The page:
Tony Pulis knew how to get to Tottenham right from the off. And it wasn't by winding up Dele Alli, doubling up on Harry Kane or by putting 11 men behind the ball.
We all knew West Brom would come to frustrate us and we all knew how good they are at it.
But the first victim of their stifling strategy was not Mousa Dembele's driving runs from deep midfield, nor Danny Rose's link-up with Erik Lamela – and it was not Kyle Walker bombing on down the right.
It was the fans.
White Hart Lane kicked off the evening in good spirits but West Brom set their stall out early.
They took far too long over every throw-in, goal kick and free-kick, letting a few more seconds tick down whenever the occasion arose and pushing the ref to, but never beyond, the limit.
Credit to our players, they weren't fooled and our slick passing game opened up the Baggies time after time.
Christian Eriksen was agonisingly close with two free-kicks - either side of Kane's effort that Boaz Myhill somehow pushed onto the post.
But the home support was starting to play into Albion's hands. Huffing and puffing, booing and jeering every carefully crafted stoppage or set-piece delay that Pulis' side was getting away with.
The Spurs faithful were not directly criticising their own but, once the agitation was flowing, you could see it start to affect the side.
Spurs players already had every reason to be a bit nervy - Leicester's 4-0 win over Swansea on Sunday meant this was basically win or bust.
With that in mind, a bit of calm from the terraces would not have gone unappreciated. Especially seeing as this side have risen to the task and proven themselves again and again.
Timewasting tactics are schoolyard stuff but Pochettino's blue n white army of followers fell for it - hook, line and absolute stinker.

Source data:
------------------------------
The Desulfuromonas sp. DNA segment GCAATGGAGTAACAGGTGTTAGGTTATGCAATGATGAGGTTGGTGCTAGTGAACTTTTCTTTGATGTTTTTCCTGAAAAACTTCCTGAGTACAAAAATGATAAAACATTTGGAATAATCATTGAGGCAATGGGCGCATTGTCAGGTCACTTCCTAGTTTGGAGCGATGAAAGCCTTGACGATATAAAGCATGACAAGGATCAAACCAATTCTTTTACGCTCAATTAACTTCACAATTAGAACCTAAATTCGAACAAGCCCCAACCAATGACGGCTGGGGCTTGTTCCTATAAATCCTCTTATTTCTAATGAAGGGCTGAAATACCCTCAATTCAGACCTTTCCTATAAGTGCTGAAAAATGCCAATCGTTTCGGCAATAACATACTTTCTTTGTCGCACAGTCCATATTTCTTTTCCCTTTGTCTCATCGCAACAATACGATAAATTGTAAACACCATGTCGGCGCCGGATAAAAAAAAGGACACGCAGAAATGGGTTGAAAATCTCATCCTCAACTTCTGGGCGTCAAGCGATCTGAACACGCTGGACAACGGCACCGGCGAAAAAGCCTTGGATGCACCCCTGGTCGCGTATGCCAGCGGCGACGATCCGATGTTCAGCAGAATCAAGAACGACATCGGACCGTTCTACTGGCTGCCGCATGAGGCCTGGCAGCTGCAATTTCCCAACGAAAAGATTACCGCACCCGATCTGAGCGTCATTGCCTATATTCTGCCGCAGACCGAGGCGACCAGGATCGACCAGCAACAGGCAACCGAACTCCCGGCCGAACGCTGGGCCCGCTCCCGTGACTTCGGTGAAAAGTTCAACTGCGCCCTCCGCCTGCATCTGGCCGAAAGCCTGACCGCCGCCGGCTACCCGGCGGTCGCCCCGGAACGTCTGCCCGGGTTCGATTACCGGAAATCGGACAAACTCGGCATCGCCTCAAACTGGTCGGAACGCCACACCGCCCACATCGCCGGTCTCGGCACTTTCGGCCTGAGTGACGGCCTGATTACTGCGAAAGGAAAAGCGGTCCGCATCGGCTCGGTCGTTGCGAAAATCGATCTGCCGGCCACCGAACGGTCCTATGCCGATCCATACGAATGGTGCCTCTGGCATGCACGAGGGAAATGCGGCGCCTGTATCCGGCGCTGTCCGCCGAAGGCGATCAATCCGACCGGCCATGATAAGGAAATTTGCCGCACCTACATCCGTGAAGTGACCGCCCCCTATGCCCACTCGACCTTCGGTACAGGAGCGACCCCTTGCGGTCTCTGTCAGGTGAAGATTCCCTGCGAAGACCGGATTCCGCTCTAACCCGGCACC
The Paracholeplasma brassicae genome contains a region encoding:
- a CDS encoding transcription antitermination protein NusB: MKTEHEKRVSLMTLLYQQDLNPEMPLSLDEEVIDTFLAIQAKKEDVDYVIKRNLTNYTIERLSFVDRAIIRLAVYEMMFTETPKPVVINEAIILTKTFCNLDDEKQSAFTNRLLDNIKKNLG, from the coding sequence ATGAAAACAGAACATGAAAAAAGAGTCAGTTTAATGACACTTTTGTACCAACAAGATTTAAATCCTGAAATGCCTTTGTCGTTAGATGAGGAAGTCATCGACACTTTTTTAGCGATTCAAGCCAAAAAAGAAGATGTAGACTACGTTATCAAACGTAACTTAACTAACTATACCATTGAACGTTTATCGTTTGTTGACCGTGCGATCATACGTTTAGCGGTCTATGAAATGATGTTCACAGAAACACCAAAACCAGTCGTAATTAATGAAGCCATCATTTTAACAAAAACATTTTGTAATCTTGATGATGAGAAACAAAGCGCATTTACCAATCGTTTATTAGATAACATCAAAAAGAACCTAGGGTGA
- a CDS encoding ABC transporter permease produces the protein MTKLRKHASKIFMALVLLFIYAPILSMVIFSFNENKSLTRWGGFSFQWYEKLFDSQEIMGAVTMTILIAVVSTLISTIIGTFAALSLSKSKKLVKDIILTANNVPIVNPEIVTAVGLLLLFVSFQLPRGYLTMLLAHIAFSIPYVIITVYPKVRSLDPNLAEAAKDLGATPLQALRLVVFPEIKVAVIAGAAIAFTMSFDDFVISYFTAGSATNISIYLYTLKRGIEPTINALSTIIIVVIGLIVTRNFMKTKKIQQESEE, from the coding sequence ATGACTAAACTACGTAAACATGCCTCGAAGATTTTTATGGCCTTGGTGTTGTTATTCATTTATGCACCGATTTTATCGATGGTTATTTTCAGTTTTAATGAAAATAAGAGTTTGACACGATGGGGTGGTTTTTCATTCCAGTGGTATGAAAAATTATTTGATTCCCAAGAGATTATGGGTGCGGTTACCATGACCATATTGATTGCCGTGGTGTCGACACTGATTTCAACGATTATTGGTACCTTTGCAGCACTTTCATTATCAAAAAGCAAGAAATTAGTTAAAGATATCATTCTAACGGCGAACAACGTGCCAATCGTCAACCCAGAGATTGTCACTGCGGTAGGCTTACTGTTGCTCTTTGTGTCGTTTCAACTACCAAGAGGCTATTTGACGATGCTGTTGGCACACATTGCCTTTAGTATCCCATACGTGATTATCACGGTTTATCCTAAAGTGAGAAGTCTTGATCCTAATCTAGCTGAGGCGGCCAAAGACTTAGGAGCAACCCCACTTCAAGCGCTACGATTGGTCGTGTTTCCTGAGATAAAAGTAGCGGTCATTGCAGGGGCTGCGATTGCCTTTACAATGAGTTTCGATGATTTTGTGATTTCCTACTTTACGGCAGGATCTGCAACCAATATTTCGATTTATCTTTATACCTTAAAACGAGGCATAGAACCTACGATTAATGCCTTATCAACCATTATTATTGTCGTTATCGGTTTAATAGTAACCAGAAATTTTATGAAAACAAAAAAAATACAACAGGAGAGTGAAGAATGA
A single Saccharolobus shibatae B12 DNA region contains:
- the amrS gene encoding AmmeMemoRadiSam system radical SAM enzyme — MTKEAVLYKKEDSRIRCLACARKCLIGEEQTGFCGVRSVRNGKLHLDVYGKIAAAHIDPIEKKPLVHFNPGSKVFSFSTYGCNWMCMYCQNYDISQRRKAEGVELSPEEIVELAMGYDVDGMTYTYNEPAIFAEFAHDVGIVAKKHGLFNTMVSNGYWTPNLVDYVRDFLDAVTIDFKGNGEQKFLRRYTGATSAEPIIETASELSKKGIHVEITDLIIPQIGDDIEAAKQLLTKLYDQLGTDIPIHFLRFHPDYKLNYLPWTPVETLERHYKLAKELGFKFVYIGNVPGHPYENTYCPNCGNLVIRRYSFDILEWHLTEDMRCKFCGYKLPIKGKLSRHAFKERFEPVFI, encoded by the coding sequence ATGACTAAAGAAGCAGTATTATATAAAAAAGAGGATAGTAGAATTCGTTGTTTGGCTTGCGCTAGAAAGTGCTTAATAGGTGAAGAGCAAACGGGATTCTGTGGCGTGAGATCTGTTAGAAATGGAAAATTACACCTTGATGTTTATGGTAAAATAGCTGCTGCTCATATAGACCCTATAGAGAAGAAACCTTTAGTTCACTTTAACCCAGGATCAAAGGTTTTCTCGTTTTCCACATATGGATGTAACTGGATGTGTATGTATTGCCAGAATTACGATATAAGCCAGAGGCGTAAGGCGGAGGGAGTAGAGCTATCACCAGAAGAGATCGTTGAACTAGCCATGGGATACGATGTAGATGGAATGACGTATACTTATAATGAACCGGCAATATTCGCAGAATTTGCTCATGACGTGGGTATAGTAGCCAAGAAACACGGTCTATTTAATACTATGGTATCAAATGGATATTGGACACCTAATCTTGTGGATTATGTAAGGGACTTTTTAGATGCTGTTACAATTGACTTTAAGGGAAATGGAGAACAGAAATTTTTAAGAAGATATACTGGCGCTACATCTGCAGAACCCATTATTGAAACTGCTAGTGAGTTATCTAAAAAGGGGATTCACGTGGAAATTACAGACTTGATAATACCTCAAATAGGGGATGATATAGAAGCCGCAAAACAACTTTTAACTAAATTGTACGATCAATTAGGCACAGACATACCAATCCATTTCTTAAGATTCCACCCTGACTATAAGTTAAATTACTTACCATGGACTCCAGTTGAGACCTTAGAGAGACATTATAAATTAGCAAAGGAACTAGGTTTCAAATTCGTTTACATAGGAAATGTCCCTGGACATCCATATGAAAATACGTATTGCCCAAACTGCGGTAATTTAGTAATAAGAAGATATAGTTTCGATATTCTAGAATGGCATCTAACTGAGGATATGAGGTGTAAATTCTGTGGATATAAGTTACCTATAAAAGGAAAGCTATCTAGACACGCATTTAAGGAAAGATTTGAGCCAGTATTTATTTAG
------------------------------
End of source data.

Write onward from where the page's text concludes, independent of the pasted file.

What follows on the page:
We all ask players like Alli to keep their heads in the face of such situations then we all lose ours at the first sign of bother - effing and jeffing with an irrational fear that, somehow, the Baggies might be able to waste the whole game away before we got our noses in front.
When Craig Dawson diverted Eriksen’s free-kick into his own net just after the half hour the damage may already have been done.
The reaction was that of relief rather than elation and the lads went in at half-time to muted applause rather than all-out encouragement.
Prior to this we had conceded one goal in four games. A 1-0 win would have done just fine. There was no real reason to believe that West Brom should be able to seriously trouble us at the back.
Still we worried, fretted and bit our nails and the lads came out for the second half a shell of the team we have known in recent weeks.
Apart from a few shining lights in Toby Alderweireld and Dembele, the nerves were taking hold and the tension was rising in the stands - until eventually Dawson got the equaliser we had all been fearing since his own goal at the other end.
It was job done for Pulis and probably job done for Leicester.
But devastating? Gut-wrenching? Miserable? Not at all. And we certainly did not bottle it.
At the end of January, 12 games ago, we were fourth – five points behind Arsenal who were top of the pile.
Anyone who thinks we bottled it has an admirable sense of ambition - but no sense of perspective.
Going forward we will no doubt all look for progression from this young team that has showed so much promise. We will all hope they can use this season as a platform and learn from the experience.
Next season we will look for them to demonstrate the composure of title challengers, rather than title hopefuls.
And really, as fans, we should be looking to do the same.